Red Flags:  Headaches in the second and third trimester can be a sign of preeclampsia.  Preeclampsia is a condition in which the placenta is not functioning properly and the kidneys and liver may also be involved.  In the early stages of pregnancy blood vessels develop to supply the placenta with sufficient blood flow.  It is believed that in preeclampsia these blood vessels do not develop correctly, being more narrow and reacting to hormonal signalling differently, limiting the amount of blood flow.  The condition is characterised by high blood pressure (when blood pressure has previously been normal), increased protein levels in your urine (proteinuria), and often swelling in the face, legs, feet, and hands.  Other symptoms may include, rapid weight gain as a result of fluid retention, abdominal pain (usually the upper right abdominal area, under the ribs), severe headaches, changes in reflexes, decreased levels of platelets in your blood (thrombocytopenia), reduced or no urine output, dizziness, vomiting and nausea, shortness of breath, and visual changes.  Preeclampsia would normally develop after approximately 20 weeks gestation, but it can develop earlier in some women.  If preeclampsia is not detected early, it can lead to eclampsia, a much more serious condition for you and your baby.  The only cure for preeclampsia is delivering the baby, at which the condition normally resolves.  In rare cases postpartum preeclampsia may develop after delivery of the baby.

 

While headaches and migraines can be normal during pregnancy, it is still recommended you seek advice from a trained professional if you are concerned, as sometimes they can be a sign of something more serious. 

 

You should seek further medical attention if:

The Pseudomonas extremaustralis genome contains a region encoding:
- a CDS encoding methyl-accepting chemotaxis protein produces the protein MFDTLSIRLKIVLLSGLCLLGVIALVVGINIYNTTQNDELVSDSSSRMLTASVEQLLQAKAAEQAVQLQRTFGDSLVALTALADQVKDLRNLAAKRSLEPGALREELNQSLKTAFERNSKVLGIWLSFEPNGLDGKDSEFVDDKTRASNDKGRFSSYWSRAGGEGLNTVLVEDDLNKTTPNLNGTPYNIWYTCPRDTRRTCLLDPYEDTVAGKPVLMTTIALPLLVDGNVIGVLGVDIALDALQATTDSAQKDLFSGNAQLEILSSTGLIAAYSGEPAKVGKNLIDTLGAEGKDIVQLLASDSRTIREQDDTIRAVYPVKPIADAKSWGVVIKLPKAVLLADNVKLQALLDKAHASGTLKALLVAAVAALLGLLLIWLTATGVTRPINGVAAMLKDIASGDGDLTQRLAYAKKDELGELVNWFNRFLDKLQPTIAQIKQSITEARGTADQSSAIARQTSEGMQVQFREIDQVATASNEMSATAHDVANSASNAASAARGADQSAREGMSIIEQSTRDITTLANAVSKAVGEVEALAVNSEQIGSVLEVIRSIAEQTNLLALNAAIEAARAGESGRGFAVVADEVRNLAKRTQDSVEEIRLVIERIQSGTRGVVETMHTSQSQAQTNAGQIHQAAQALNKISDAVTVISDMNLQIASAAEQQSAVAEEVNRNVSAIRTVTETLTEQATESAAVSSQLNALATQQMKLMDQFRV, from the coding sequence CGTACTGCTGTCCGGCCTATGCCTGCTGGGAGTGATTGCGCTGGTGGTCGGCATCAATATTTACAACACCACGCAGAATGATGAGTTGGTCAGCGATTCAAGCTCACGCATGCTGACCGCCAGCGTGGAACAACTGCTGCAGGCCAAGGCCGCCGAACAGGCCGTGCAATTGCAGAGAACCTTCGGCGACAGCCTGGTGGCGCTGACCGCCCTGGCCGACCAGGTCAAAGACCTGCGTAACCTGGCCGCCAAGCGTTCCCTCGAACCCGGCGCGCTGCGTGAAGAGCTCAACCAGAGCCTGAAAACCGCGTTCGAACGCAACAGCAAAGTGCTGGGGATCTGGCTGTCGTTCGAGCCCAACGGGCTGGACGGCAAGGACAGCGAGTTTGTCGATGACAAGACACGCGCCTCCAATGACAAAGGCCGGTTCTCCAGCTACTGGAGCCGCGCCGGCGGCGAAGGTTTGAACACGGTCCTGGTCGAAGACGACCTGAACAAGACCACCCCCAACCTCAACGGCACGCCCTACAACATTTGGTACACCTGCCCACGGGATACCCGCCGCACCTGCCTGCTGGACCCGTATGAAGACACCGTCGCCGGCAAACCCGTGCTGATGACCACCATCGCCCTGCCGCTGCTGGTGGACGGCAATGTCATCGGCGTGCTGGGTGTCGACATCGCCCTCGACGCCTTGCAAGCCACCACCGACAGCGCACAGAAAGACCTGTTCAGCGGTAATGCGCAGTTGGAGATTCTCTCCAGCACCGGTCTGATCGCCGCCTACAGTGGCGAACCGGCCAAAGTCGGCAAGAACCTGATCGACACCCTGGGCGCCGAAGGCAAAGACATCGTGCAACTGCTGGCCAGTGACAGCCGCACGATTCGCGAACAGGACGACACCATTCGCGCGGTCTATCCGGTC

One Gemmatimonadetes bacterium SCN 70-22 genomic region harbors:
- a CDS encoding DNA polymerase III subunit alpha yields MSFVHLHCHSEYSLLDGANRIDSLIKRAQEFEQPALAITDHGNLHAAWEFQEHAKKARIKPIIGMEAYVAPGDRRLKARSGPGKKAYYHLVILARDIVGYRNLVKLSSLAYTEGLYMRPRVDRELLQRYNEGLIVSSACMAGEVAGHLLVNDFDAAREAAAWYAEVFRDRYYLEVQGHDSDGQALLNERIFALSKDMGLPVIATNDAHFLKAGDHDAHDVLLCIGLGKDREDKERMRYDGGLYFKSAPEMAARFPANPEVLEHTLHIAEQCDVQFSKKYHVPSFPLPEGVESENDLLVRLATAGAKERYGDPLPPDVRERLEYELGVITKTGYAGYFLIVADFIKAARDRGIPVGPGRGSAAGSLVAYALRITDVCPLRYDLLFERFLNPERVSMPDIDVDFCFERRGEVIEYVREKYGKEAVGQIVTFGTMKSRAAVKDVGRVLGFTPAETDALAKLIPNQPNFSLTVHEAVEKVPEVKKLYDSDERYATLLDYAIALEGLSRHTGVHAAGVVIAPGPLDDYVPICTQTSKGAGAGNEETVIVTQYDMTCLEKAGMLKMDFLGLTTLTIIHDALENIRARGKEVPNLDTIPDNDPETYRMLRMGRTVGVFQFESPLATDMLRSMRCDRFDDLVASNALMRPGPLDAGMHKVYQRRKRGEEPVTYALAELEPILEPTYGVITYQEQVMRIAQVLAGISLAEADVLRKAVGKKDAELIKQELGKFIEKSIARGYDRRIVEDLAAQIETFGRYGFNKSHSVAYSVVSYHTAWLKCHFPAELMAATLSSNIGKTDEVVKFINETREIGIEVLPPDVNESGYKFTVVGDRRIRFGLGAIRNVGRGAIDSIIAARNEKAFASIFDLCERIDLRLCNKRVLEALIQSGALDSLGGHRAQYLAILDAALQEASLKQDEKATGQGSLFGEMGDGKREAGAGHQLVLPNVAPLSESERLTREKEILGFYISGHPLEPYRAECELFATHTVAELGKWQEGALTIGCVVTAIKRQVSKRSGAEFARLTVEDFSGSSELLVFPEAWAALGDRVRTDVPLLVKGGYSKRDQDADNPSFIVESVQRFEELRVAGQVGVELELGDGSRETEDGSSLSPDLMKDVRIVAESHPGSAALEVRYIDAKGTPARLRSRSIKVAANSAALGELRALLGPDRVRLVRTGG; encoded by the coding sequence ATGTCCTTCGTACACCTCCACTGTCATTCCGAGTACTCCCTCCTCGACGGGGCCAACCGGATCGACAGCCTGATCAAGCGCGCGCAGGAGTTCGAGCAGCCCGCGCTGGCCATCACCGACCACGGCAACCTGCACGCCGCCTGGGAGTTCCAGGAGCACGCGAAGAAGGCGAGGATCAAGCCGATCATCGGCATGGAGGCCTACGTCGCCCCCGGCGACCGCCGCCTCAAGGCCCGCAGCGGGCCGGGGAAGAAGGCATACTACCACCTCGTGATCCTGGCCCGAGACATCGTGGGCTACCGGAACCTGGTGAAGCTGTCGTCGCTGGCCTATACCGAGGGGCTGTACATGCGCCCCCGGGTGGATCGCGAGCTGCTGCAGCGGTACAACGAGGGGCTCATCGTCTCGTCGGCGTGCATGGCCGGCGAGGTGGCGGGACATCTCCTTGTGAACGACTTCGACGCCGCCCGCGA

• You develop a headache for the first time in your second or third trimester.

  • You have a sudden violent headache.

  • You have a headache with fever and neck stiffness.

  • Nothing will relieve your headache and you have other symptoms such as visual changes, slurred speech, drowsiness, numbness, or a change in normal sensation.

 
 

Low Back/Lumbar and Nerve Pain

One of the most common complaints during pregnancy is low back pain.  This is most likely due to your growing uterus and baby, and hormonal changes.  As your uterus grows it shifts your centre of gravity causing structural changes such as an increased lumbar lordosis/curve and anterior pelvic tilt, and your abdominal muscles are stretched and weakened.  This increased weight through the front and other structural changes affect your posture and put strain on your low back causing pain. 

 

In addition, nerves may end up being compressed causing nerve pain.  Nerve pain may be felt locally in the low back or can radiate to your legs.  Sitting or standing for long periods or lifting can make it worse.  When lower back pain radiates into the buttocks and thighs, it's often confused with sciatica, a relatively uncommon condition.  True sciatica during pregnancy affects only a small percentage of pregnant women.  If you have sciatica, your leg pain will usually be more severe than your back pain.  You're likely to feel it below the knee as well, and it may even radiate to your foot and toes.  And you'll probably feel a tingling, pins-and-needles sensation in your legs or possibly some numbness.  Seek further medical attention immediately if you feel weakness in one or both legs, or lose sensation in your legs, groin, bladder, or anus (this may make it hard to pee or have a bowel movement, or alternatively, cause incontinence).

 

Not only does low back pain cause a difficult and uncomfortable pregnancy, but if it is not resolved before labour, it may cause additional discomfort that could be avoided if addressed earlier. 

 

Osteopathy can assist in reducing some of the pressure on certain areas of the back be balancing the load and releasing tight achy muscles and nerves that may be entrapped.  We can also offer advice and recommendations on posture and exercise that may help.

 

What you can do at home:

  • Be mindful of your posture.  Avoid locking the knees and letting the pelvis tilt forward, creating excessive extension (curve) through the lower back.  Try and tilt the pelvis back slightly and move towards a more neutral curve in the low back.